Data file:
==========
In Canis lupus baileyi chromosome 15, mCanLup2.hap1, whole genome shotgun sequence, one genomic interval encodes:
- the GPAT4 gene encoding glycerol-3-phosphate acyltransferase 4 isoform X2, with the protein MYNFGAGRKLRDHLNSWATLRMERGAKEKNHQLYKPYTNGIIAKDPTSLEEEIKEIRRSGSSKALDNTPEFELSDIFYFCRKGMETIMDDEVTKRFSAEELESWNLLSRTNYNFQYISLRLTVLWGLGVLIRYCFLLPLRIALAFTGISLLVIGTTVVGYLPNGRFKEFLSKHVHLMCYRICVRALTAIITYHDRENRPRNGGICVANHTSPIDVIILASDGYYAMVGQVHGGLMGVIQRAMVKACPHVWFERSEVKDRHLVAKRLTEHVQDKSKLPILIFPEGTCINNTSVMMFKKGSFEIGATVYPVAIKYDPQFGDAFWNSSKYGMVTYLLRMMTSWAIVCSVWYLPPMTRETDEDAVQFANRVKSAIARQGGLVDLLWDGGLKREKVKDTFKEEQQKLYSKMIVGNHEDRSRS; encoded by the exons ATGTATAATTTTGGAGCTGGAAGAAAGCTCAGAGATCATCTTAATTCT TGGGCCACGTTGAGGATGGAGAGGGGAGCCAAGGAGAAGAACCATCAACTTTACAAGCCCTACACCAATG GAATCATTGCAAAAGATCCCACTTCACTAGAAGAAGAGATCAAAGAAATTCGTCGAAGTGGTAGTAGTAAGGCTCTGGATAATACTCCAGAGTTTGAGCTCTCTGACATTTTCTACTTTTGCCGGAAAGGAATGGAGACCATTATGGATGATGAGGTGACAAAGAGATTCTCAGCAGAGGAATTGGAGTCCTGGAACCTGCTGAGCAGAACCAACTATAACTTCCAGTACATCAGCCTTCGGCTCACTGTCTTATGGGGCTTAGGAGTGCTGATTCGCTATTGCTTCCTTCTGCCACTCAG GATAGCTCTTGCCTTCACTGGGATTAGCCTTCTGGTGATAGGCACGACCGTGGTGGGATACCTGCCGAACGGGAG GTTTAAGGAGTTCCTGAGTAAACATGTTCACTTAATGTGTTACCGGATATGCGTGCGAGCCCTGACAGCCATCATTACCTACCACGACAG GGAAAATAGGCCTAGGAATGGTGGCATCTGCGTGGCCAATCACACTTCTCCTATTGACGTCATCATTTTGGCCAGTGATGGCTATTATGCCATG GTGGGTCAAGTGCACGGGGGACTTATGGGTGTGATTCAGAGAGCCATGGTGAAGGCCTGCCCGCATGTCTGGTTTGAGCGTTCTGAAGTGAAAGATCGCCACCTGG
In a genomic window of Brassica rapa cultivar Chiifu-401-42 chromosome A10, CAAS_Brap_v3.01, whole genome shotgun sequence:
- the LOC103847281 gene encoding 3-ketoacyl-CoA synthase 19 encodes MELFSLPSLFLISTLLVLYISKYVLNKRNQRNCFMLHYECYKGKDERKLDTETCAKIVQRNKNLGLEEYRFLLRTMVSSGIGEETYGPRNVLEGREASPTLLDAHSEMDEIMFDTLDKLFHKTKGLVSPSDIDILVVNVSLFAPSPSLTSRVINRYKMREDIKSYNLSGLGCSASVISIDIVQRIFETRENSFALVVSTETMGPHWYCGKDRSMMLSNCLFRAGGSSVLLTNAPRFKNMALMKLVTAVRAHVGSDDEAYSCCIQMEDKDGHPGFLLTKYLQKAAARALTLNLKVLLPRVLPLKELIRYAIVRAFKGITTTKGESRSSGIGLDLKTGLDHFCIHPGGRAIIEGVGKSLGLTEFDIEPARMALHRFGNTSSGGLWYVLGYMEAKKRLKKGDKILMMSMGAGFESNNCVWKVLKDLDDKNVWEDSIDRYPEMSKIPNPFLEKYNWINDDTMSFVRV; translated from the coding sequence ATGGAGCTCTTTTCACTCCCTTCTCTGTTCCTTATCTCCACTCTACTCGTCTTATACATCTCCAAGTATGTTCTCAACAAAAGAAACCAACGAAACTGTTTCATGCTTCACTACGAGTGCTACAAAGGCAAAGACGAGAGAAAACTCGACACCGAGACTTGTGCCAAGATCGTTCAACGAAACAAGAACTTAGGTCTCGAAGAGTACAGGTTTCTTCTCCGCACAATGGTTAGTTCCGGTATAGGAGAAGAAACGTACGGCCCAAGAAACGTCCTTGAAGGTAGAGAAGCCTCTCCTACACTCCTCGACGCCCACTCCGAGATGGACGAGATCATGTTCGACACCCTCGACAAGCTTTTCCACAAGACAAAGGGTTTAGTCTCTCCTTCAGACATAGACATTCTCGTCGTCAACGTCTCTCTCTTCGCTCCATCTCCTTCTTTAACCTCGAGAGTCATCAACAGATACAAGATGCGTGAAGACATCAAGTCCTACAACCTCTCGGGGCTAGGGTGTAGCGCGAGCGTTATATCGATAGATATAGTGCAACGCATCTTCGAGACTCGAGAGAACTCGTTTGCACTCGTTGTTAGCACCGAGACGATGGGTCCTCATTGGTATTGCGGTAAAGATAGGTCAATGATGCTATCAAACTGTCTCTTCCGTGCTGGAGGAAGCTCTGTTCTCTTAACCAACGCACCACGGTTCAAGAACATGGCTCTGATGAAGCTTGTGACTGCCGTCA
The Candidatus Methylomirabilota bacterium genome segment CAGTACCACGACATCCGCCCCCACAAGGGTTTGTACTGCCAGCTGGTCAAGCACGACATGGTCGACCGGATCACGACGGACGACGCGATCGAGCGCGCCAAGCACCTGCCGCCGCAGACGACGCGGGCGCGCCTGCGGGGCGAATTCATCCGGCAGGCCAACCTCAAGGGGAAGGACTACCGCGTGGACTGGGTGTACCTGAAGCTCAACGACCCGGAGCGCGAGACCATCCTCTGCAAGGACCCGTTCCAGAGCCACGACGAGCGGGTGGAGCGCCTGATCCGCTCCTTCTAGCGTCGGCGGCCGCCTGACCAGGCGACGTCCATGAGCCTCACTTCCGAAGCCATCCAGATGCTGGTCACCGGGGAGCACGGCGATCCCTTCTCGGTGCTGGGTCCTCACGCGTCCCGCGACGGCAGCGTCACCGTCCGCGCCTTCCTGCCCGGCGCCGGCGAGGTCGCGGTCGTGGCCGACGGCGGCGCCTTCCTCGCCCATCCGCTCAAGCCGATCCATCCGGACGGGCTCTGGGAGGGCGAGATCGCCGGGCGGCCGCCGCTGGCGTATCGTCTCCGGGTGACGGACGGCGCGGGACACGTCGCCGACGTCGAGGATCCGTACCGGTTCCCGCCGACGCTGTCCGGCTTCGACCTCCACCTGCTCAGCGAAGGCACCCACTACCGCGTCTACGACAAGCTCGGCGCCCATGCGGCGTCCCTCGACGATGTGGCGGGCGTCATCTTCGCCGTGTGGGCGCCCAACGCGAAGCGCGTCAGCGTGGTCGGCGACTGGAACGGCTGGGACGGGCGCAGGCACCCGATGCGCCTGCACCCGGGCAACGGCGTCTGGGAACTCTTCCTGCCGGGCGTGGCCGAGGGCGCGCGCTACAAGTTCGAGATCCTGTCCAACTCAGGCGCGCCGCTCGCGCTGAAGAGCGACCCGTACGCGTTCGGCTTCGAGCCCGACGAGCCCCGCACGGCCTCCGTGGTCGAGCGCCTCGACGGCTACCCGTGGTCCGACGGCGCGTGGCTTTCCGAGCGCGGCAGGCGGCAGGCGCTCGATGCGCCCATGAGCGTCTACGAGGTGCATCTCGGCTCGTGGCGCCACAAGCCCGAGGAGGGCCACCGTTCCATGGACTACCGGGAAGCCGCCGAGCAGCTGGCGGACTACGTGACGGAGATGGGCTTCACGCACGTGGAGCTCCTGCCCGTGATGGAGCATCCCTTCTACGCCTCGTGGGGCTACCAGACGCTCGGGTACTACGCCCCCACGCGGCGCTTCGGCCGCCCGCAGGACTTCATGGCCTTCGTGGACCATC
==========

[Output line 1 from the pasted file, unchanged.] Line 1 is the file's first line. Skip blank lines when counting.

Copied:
In Canis lupus baileyi chromosome 15, mCanLup2.hap1, whole genome shotgun sequence, one genomic interval encodes: